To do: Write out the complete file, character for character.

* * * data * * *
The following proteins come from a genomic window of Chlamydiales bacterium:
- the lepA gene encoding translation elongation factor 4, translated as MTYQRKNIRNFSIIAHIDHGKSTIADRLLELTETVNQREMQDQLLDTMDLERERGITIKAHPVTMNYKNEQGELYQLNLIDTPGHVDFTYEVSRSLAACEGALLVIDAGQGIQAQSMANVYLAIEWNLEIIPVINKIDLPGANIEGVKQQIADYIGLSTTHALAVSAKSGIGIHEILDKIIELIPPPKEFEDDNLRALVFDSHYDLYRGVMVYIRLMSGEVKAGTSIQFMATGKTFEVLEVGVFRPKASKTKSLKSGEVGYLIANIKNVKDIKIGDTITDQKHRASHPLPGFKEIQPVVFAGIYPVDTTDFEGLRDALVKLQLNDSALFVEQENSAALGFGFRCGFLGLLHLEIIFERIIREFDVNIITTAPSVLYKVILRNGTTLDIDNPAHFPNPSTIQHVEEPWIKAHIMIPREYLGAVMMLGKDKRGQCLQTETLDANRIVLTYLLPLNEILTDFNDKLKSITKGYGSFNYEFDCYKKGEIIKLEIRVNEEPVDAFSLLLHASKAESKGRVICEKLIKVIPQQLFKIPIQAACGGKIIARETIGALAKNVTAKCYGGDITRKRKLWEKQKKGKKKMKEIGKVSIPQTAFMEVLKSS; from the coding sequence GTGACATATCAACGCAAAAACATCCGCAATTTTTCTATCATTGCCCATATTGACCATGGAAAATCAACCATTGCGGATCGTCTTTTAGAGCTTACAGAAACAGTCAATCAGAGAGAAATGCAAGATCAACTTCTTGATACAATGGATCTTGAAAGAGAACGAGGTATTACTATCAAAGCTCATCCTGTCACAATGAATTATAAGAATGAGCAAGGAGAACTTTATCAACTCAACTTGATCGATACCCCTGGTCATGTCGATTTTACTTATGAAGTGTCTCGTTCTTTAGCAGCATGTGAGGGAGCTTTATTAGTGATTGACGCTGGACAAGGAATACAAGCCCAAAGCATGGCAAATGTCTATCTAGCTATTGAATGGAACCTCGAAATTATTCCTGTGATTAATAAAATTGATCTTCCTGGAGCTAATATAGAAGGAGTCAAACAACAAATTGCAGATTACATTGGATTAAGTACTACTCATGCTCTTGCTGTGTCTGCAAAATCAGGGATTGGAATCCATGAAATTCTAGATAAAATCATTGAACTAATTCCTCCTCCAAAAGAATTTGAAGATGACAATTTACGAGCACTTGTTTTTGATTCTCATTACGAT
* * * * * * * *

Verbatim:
The following proteins come from a genomic window of Chlamydiales bacterium:
- the lepA gene encoding translation elongation factor 4, translated as MTYQRKNIRNFSIIAHIDHGKSTIADRLLELTETVNQREMQDQLLDTMDLERERGITIKAHPVTMNYKNEQGELYQLNLIDTPGHVDFTYEVSRSLAACEGALLVIDAGQGIQAQSMANVYLAIEWNLEIIPVINKIDLPGANIEGVKQQIADYIGLSTTHALAVSAKSGIGIHEILDKIIELIPPPKEFEDDNLRALVFDSHYDLYRGVMVYIRLMSGEVKAGTSIQFMATGKTFEVLEVGVFRPKASKTKSLKSGEVGYLIANIKNVKDIKIGDTITDQKHRASHPLPGFKEIQPVVFAGIYPVDTTDFEGLRDALVKLQLNDSALFVEQENSAALGFGFRCGFLGLLHLEIIFERIIREFDVNIITTAPSVLYKVILRNGTTLDIDNPAHFPNPSTIQHVEEPWIKAHIMIPREYLGAVMMLGKDKRGQCLQTETLDANRIVLTYLLPLNEILTDFNDKLKSITKGYGSFNYEFDCYKKGEIIKLEIRVNEEPVDAFSLLLHASKAESKGRVICEKLIKVIPQQLFKIPIQAACGGKIIARETIGALAKNVTAKCYGGDITRKRKLWEKQKKGKKKMKEIGKVSIPQTAFMEVLKSS; from the coding sequence GTGACATATCAACGCAAAAACATCCGCAATTTTTCTATCATTGCCCATATTGACCATGGAAAATCAACCATTGCGGATCGTCTTTTAGAGCTTACAGAAACAGTCAATCAGAGAGAAATGCAAGATCAACTTCTTGATACAATGGATCTTGAAAGAGAACGAGGTATTACTATCAAAGCTCATCCTGTCACAATGAATTATAAGAATGAGCAAGGAGAACTTTATCAACTCAACTTGATCGATACCCCTGGTCATGTCGATTTTACTTATGAAGTGTCTCGTTCTTTAGCAGCATGTGAGGGAGCTTTATTAGTGATTGACGCTGGACAAGGAATACAAGCCCAAAGCATGGCAAATGTCTATCTAGCTATTGAATGGAACCTCGAAATTATTCCTGTGATTAATAAAATTGATCTTCCTGGAGCTAATATAGAAGGAGTCAAACAACAAATTGCAGATTACATTGGATTAAGTACTACTCATGCTCTTGCTGTGTCTGCAAAATCAGGGATTGGAATCCATGAAATTCTAGATAAAATCATTGAACTAATTCCTCCTCCAAAAGAATTTGAAGATGACAATTTACGAGCACTTGTTTTTGATTCTCATTACGAT